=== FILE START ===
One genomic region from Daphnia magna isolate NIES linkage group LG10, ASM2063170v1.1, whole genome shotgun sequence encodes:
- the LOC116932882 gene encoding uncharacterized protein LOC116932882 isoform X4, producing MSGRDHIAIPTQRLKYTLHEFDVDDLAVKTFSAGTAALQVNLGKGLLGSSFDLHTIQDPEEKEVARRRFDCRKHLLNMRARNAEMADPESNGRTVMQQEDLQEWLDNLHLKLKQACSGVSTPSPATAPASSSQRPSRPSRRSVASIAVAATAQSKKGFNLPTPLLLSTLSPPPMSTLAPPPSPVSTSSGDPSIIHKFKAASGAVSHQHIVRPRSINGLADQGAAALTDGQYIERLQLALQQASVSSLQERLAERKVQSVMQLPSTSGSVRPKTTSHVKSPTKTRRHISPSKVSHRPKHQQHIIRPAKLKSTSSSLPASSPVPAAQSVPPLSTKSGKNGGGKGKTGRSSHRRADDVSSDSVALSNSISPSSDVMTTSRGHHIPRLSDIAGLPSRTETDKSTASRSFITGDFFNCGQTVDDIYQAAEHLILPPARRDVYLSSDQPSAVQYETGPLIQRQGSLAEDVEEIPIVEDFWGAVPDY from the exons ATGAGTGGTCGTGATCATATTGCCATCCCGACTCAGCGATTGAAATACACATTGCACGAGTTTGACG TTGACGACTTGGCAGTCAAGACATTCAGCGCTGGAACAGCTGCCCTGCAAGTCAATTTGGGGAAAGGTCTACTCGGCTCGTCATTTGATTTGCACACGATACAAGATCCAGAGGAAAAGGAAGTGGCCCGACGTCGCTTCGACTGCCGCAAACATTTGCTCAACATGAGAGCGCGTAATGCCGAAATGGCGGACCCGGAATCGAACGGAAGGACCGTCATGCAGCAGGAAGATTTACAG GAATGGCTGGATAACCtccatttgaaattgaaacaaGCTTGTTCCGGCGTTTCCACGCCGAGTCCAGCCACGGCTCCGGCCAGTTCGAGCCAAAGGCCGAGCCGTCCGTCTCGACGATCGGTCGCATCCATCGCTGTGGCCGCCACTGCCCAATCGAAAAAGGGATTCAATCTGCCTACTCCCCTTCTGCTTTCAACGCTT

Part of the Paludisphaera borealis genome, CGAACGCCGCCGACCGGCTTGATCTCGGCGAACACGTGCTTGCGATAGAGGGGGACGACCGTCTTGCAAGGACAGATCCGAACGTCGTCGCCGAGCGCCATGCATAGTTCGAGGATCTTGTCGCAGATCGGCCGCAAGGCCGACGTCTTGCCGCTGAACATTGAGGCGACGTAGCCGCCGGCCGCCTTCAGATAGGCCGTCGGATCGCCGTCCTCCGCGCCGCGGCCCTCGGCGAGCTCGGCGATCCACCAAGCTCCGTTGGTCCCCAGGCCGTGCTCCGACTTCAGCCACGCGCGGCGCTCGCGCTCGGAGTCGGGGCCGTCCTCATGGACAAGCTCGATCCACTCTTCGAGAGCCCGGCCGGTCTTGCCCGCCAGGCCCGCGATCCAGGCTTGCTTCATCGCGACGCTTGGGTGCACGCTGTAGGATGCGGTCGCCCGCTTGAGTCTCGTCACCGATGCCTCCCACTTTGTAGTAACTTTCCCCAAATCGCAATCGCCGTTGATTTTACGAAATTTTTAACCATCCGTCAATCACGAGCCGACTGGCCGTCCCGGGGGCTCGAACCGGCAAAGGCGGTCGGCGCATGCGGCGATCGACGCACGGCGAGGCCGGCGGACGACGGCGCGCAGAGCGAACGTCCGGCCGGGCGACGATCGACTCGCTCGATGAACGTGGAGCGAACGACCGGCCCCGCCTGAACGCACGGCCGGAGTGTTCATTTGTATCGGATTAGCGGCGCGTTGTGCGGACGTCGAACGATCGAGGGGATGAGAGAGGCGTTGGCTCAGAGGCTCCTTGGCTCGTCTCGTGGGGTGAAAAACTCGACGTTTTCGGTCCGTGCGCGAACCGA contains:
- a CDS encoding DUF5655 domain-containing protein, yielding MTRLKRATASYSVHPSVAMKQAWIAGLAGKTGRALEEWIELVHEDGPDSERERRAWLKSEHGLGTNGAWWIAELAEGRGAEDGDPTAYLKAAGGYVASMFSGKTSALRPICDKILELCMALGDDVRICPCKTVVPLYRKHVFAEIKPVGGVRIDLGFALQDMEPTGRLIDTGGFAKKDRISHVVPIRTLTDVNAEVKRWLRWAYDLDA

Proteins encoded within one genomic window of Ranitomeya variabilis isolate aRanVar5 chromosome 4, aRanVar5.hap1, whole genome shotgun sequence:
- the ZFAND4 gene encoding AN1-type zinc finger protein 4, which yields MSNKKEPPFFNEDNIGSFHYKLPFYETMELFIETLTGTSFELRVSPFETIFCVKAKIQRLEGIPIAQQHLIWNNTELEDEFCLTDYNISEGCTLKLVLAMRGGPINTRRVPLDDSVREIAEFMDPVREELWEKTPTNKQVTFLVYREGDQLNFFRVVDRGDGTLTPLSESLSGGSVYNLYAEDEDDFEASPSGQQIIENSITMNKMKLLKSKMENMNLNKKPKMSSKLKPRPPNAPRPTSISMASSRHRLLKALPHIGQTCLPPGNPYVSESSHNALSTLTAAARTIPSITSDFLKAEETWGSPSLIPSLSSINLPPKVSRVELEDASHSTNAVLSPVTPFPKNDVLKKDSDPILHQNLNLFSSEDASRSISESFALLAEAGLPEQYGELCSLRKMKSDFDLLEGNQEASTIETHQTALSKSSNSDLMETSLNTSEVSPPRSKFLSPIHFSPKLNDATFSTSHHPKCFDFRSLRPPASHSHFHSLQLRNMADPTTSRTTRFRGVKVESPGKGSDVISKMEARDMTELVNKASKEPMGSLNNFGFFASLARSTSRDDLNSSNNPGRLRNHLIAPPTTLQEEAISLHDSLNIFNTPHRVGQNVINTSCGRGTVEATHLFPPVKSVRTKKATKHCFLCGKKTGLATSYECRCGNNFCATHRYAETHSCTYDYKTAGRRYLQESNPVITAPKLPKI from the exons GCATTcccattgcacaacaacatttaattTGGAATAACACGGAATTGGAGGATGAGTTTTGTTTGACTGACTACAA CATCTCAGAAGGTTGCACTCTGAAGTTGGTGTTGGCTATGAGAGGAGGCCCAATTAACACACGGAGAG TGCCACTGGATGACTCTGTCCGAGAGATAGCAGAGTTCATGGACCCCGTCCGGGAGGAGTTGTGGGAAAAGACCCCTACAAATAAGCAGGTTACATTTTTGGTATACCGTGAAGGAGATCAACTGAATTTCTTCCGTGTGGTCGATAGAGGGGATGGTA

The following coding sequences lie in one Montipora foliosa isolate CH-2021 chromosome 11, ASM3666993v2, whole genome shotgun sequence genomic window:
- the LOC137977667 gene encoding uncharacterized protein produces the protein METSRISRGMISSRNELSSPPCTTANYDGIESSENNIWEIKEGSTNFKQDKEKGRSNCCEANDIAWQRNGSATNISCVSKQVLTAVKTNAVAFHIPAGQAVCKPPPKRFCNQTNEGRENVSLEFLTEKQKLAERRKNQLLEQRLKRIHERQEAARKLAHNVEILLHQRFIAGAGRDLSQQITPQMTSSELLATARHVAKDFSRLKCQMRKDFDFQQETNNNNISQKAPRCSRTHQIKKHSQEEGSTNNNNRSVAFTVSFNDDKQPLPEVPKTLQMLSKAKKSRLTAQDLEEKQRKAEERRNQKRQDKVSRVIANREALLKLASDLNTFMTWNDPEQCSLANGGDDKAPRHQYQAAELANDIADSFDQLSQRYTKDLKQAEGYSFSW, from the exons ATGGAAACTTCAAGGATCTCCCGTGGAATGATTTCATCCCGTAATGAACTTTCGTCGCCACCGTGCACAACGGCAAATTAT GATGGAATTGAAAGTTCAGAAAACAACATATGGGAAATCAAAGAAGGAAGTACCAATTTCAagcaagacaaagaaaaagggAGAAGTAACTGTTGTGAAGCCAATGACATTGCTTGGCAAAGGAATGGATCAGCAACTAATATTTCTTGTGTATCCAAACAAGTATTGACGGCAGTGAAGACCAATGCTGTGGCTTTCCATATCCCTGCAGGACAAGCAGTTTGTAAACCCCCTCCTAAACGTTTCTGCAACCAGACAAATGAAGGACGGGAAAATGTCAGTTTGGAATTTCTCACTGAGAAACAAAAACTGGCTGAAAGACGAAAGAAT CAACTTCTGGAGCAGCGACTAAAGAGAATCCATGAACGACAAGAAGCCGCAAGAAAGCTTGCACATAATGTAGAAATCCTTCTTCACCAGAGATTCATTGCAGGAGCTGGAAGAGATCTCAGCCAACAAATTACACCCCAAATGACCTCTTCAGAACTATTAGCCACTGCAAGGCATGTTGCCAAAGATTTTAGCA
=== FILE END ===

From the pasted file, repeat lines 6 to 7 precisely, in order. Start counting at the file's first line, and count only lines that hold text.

- the ZFAND4 gene encoding AN1-type zinc finger protein 4, which yields MSNKKEPPFFNEDNIGSFHYKLPFYETMELFIETLTGTSFELRVSPFETIFCVKAKIQRLEGIPIAQQHLIWNNTELEDEFCLTDYNISEGCTLKLVLAMRGGPINTRRVPLDDSVREIAEFMDPVREELWEKTPTNKQVTFLVYREGDQLNFFRVVDRGDGTLTPLSESLSGGSVYNLYAEDEDDFEASPSGQQIIENSITMNKMKLLKSKMENMNLNKKPKMSSKLKPRPPNAPRPTSISMASSRHRLLKALPHIGQTCLPPGNPYVSESSHNALSTLTAAARTIPSITSDFLKAEETWGSPSLIPSLSSINLPPKVSRVELEDASHSTNAVLSPVTPFPKNDVLKKDSDPILHQNLNLFSSEDASRSISESFALLAEAGLPEQYGELCSLRKMKSDFDLLEGNQEASTIETHQTALSKSSNSDLMETSLNTSEVSPPRSKFLSPIHFSPKLNDATFSTSHHPKCFDFRSLRPPASHSHFHSLQLRNMADPTTSRTTRFRGVKVESPGKGSDVISKMEARDMTELVNKASKEPMGSLNNFGFFASLARSTSRDDLNSSNNPGRLRNHLIAPPTTLQEEAISLHDSLNIFNTPHRVGQNVINTSCGRGTVEATHLFPPVKSVRTKKATKHCFLCGKKTGLATSYECRCGNNFCATHRYAETHSCTYDYKTAGRRYLQESNPVITAPKLPKI from the exons GCATTcccattgcacaacaacatttaattTGGAATAACACGGAATTGGAGGATGAGTTTTGTTTGACTGACTACAA CATCTCAGAAGGTTGCACTCTGAAGTTGGTGTTGGCTATGAGAGGAGGCCCAATTAACACACGGAGAG TGCCACTGGATGACTCTGTCCGAGAGATAGCAGAGTTCATGGACCCCGTCCGGGAGGAGTTGTGGGAAAAGACCCCTACAAATAAGCAGGTTACATTTTTGGTATACCGTGAAGGAGATCAACTGAATTTCTTCCGTGTGGTCGATAGAGGGGATGGTA

The following coding sequences lie in one Montipora foliosa isolate CH-2021 chromosome 11, ASM3666993v2, whole genome shotgun sequence genomic window: